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Old 14-11-2012, 14:29   #31
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Re: Required or Optional?

I opened this based on the topic thinking it was about clothes........
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Old 14-11-2012, 14:29   #32
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Re: Required or Optional?

I was just playing with the airplane analogy, but the comparison has always intrigued me.
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Old 14-11-2012, 14:33   #33
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Re: Required or Optional?

Quote:
Originally Posted by witzgall View Post
You won't induce any structural issues drilling holes to mount a radar that I know of. Have you ever heard of an issue with this?

I just mounted one two weeks ago, it really is an easy exercise. Running the cable, however, was a bit more problematic. It was a mast issue, not the cable, as it is Ethernet, thin, and you can cut it without issues.

We mounted it about 9.5 feet from the deck, after much consideration including a consult with the yard rigger. His opinion was that many many boats have the radar mounted too high. This was a BR-24 Simrad scanner.

Chris
Chris,

As with any monocoque structure, any holes can be a point where a crack may propagate from a finished hole. This is due to the design of the skin taking the load of it's work. The more the item "works" the more likely the structure will develop a crack from the placed holes.

I don't know of any instances of a freestanding aluminum mast failing due to holes at the radar mount. I do not want to be the first on the list of statistics either.

James L
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Old 14-11-2012, 14:35   #34
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Re: Required or Optional?

Has the boat and its other, existing electronics been described? I like to think of equipment being part of a system with each part helping make the voyage safer or more pleasant.
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Old 14-11-2012, 14:48   #35
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Re: Required or Optional?

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Has the boat and its other, existing electronics been described? I like to think of equipment being part of a system with each part helping make the voyage safer or more pleasant.
Well I would think anyone planning to sail would have:

Compass,
Wind direction (not necessary, but very nice to have)
Wind speed
Knot meter/log
Depth
VHF (and possibly a handheld)

This is all an academic exercise for me at this point. The vessel will have instruments when I purchase it, but that will depend on when I find one, and how it is outfitted.

But it is important to point out to those who do not know the basics.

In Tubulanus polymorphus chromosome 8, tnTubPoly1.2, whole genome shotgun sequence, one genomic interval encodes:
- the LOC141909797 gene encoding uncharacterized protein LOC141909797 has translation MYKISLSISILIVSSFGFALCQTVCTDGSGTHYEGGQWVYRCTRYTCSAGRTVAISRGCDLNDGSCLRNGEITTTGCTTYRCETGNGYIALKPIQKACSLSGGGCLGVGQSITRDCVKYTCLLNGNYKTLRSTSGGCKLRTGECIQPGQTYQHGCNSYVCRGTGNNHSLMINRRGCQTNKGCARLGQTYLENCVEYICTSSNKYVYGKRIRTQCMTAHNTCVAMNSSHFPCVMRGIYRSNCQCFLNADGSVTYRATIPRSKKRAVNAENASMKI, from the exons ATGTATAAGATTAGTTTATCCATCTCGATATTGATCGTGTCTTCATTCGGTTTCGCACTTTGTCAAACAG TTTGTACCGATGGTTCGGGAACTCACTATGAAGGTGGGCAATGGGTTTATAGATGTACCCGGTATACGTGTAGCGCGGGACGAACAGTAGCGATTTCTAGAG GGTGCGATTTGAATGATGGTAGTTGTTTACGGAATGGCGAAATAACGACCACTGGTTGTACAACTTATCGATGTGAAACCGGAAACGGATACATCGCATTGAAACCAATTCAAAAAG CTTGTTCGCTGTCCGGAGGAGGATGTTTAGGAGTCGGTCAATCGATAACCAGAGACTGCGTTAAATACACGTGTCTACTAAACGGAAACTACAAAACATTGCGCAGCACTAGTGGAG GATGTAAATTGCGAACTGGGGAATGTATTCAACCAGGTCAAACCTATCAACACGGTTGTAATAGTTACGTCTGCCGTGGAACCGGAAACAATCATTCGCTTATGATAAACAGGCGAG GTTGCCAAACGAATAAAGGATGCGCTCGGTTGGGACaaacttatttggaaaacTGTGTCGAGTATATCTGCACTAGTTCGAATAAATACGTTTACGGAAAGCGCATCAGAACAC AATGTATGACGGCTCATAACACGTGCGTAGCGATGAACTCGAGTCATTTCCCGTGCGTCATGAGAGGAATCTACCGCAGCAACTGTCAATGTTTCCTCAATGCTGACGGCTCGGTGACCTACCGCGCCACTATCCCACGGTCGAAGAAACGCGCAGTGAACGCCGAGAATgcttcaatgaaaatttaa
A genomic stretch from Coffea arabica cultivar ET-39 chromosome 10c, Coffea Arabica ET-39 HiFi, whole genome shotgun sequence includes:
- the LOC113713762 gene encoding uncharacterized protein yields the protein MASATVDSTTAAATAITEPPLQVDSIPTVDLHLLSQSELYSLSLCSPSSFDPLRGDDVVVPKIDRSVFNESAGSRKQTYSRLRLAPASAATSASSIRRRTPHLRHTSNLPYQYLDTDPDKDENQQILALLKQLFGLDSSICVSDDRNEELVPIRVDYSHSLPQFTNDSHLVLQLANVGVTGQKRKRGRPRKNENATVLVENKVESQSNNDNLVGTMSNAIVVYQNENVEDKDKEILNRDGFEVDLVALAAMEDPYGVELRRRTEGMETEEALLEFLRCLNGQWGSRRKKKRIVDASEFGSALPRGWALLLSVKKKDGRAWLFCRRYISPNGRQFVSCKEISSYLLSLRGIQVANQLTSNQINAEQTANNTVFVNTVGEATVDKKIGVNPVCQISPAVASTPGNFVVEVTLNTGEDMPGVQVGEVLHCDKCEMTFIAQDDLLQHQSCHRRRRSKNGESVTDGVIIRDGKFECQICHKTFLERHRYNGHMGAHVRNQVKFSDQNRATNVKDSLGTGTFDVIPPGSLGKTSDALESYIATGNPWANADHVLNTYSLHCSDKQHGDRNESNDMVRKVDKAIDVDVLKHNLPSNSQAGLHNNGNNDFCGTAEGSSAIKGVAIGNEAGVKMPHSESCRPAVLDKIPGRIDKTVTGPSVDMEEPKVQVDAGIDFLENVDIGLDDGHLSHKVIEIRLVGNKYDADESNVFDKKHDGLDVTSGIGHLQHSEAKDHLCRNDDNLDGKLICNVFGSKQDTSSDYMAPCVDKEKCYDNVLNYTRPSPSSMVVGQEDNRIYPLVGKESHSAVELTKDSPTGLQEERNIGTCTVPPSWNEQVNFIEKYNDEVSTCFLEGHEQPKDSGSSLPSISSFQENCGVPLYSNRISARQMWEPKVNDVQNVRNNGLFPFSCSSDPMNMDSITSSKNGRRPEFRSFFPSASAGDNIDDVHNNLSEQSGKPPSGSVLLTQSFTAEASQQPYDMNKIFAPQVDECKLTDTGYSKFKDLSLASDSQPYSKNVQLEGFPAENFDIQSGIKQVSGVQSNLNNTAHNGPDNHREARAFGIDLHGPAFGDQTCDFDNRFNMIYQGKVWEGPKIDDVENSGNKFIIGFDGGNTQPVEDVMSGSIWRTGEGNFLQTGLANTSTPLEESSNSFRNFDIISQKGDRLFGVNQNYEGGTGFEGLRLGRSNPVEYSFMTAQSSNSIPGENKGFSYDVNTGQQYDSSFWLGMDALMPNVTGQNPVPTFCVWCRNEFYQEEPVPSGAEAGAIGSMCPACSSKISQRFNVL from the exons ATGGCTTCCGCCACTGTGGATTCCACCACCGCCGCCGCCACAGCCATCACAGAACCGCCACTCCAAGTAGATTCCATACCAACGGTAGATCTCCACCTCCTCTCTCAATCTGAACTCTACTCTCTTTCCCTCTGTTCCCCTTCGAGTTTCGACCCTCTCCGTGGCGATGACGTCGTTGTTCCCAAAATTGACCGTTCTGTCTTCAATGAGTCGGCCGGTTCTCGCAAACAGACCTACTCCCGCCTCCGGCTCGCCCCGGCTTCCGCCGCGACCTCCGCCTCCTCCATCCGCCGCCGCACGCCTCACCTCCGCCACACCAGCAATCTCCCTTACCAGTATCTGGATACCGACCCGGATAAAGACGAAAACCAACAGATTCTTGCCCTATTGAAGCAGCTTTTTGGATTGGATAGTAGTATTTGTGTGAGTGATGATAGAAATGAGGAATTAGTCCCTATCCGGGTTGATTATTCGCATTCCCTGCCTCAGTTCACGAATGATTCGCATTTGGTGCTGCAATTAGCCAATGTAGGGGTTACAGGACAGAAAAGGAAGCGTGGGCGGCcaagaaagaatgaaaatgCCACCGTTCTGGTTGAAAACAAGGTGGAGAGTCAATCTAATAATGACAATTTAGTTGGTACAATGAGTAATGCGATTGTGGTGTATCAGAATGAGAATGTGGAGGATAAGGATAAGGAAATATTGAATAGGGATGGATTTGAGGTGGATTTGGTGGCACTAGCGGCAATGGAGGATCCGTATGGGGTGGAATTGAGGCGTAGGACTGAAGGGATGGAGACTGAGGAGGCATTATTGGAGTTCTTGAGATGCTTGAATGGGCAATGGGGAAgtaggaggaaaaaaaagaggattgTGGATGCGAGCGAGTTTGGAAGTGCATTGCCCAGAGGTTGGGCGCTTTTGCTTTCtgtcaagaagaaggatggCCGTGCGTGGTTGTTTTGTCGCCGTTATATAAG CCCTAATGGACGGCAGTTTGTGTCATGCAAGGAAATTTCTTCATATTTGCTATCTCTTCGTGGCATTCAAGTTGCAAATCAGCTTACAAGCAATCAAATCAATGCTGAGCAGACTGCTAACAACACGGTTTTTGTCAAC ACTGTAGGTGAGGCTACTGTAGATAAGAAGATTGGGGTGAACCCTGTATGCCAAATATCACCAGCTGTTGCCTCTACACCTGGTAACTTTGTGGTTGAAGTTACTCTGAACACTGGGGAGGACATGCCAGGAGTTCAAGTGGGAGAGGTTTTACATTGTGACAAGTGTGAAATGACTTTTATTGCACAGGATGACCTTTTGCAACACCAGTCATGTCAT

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Old 14-11-2012, 15:04   #36
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Re: Required or Optional?

Requirements (in order):

1. A hull that keeps water out.

2. A means of propulsion: sails, power or oars.

3. A means of steering.

Everything else is optional.
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Old 14-11-2012, 15:30   #37
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Re: Required or Optional?

Well, the discussion about the radar mounting may be a moot point.

I decided that I would go and browse the boats I have on my list to pre-inspect......and wouldn't you know it. The major players have holes drilled in their masts.

This isn't a happy situation for me. I'm not real thrilled with this idea at all. I may need to talk to someone who knows much more about this mast design than I do.

Anyone have any suggestions?

James L
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Old 14-11-2012, 15:50   #38
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Re: Required or Optional?

Is your aversion based on some experience of yours, or ??? You make it sound like you are looking at specialized masts???

Chris
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Old 14-11-2012, 16:20   #39
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Re: Required or Optional?

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Is your aversion based on some experience of yours, or ??? You make it sound like you are looking at specialized masts???

Chris
Chris,

There are not many freestanding masts (no stays at all), in the market.

Freestanding masts take much more of a flexing load than a mast with stays, so there are some considerations which a person needs to think about.

Just because people go and drill holes in a stayed mast, doesn't many a person who has a freestanding mast can do the same thing. There are differences in the forces the two different types of masts experience.

This is not specialized, it is just the boat I settled on. The mast has no stay other than the Furler for the jib.

James L
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Old 14-11-2012, 16:23   #40
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Re: Required or Optional?

Freedom 36
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Old 14-11-2012, 16:30   #41
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Re: Required or Optional?

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Freedom 36